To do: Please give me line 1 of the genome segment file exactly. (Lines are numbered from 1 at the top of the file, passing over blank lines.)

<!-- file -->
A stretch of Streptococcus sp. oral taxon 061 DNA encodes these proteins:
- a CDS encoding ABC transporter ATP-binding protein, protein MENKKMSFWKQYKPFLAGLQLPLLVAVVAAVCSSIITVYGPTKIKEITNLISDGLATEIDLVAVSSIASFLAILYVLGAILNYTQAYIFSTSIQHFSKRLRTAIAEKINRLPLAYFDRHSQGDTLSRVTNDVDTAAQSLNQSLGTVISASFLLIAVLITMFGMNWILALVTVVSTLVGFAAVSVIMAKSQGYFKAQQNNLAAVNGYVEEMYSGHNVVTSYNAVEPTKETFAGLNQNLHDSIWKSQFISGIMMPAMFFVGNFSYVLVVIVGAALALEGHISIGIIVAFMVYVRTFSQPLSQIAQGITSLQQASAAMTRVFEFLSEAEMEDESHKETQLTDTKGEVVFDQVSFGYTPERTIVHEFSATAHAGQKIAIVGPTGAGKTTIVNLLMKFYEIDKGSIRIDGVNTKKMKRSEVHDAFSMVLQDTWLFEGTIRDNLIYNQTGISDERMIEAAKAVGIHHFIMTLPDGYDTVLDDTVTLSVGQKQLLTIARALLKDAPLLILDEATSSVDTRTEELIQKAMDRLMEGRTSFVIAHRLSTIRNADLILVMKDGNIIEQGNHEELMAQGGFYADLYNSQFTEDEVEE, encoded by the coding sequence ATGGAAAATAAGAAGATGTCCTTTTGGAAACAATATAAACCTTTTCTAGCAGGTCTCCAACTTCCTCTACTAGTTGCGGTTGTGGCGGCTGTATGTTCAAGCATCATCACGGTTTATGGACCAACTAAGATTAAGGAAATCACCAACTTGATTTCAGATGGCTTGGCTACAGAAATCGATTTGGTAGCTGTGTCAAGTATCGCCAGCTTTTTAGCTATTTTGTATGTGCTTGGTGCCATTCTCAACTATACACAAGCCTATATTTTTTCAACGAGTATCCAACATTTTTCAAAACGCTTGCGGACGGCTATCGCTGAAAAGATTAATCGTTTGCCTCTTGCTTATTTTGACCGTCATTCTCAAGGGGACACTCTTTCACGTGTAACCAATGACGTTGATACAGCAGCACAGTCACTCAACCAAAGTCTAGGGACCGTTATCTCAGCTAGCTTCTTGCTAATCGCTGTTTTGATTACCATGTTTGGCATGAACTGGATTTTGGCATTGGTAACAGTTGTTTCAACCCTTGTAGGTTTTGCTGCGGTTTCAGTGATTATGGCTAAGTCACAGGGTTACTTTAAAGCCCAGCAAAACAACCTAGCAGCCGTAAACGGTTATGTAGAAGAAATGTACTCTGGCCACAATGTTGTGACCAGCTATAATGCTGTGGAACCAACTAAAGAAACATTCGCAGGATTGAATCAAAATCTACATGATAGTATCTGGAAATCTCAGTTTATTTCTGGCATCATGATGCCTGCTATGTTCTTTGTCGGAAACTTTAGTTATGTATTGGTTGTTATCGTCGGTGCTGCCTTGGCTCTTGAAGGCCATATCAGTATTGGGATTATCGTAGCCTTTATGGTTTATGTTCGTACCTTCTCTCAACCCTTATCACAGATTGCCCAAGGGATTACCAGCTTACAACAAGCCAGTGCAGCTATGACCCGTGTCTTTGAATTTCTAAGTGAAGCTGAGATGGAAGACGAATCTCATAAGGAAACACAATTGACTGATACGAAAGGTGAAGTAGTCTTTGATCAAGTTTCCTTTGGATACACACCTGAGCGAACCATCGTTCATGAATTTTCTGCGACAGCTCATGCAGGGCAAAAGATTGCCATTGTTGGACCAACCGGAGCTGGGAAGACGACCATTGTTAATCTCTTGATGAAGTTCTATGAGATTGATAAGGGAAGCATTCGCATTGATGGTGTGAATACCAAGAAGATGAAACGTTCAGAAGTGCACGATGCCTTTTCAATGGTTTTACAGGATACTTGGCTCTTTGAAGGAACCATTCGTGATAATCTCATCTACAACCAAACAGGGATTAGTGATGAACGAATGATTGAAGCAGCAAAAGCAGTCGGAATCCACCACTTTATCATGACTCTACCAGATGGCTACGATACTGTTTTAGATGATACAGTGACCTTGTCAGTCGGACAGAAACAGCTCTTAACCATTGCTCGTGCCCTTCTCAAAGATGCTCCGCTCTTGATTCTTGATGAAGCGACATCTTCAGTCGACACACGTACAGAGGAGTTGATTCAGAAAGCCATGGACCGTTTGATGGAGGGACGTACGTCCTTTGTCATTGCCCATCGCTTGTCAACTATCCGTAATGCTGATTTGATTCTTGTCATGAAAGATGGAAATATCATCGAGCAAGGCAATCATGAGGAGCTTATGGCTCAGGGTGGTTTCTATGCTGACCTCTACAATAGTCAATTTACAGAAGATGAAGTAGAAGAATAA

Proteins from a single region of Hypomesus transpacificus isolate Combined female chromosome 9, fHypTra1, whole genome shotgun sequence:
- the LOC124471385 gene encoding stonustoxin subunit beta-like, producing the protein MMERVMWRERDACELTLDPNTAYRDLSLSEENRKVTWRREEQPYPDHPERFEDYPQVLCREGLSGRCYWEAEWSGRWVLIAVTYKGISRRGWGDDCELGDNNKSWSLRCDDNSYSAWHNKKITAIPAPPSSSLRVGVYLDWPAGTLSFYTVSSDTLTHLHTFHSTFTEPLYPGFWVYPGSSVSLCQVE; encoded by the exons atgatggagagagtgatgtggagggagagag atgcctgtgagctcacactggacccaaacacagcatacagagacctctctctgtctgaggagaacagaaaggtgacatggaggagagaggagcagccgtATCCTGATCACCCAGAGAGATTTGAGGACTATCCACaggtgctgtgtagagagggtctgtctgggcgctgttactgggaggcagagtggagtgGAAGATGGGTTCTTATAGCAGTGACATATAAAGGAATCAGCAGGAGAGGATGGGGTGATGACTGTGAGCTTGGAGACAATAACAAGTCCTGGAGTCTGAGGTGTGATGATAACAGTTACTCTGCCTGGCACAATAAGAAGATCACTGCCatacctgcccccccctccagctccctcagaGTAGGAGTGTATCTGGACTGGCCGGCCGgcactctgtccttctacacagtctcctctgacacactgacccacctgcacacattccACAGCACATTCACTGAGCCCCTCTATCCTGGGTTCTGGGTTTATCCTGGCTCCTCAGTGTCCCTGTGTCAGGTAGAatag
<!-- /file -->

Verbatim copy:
A stretch of Streptococcus sp. oral taxon 061 DNA encodes these proteins: